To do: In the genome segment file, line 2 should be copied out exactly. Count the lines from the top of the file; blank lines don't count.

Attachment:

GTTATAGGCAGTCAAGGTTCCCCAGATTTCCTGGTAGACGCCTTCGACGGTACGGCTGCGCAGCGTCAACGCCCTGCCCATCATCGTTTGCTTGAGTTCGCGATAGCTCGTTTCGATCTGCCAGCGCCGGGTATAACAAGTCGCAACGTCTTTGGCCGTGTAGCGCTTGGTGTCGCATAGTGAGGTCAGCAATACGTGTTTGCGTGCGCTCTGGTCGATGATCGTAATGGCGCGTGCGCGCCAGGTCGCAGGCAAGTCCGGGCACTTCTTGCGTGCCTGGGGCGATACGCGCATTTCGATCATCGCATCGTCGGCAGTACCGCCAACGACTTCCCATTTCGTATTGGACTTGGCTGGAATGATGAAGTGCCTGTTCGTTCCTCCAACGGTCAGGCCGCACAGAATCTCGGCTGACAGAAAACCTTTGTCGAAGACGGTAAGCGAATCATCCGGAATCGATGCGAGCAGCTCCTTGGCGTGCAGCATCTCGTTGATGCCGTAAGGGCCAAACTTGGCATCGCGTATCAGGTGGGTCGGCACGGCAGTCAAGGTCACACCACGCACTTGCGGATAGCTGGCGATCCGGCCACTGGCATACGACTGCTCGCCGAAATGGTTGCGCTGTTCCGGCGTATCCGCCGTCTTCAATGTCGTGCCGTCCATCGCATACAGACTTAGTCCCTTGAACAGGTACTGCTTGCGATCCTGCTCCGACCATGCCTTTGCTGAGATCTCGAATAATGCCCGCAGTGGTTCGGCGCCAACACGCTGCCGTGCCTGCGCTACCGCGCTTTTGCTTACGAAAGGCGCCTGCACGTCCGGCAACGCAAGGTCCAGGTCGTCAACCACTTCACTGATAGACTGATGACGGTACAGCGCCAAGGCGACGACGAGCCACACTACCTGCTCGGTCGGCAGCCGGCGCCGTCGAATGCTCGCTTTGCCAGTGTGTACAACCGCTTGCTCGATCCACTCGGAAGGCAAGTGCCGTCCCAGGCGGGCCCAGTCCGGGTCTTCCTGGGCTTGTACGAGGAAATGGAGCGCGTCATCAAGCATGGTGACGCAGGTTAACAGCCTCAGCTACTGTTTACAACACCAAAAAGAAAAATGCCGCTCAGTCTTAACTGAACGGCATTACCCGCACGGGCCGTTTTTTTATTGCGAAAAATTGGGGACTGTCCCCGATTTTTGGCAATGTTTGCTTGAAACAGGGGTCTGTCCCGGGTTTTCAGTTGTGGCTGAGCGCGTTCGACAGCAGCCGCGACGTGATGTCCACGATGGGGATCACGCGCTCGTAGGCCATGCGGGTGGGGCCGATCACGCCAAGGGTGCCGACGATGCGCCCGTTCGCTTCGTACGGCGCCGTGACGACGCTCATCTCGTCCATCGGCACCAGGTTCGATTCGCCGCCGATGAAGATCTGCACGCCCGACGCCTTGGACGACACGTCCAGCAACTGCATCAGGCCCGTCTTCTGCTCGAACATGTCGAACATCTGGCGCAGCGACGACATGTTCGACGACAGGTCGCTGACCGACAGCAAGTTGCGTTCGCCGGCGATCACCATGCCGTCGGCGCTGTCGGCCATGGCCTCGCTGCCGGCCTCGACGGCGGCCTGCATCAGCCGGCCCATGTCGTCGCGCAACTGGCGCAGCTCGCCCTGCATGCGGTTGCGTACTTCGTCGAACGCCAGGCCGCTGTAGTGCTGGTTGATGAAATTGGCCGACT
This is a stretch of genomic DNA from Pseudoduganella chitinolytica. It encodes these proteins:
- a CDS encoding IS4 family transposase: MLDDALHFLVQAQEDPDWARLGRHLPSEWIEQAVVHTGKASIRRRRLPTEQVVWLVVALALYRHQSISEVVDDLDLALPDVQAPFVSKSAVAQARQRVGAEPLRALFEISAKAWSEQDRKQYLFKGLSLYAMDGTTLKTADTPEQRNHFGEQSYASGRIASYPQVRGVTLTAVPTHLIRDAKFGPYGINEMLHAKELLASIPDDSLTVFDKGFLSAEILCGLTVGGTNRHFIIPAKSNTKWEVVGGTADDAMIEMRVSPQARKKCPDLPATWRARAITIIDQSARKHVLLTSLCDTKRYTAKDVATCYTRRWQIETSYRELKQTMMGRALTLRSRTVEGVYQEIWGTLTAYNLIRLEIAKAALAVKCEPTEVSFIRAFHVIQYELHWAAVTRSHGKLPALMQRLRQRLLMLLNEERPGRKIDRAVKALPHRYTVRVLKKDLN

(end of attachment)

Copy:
This is a stretch of genomic DNA from Pseudoduganella chitinolytica. It encodes these proteins: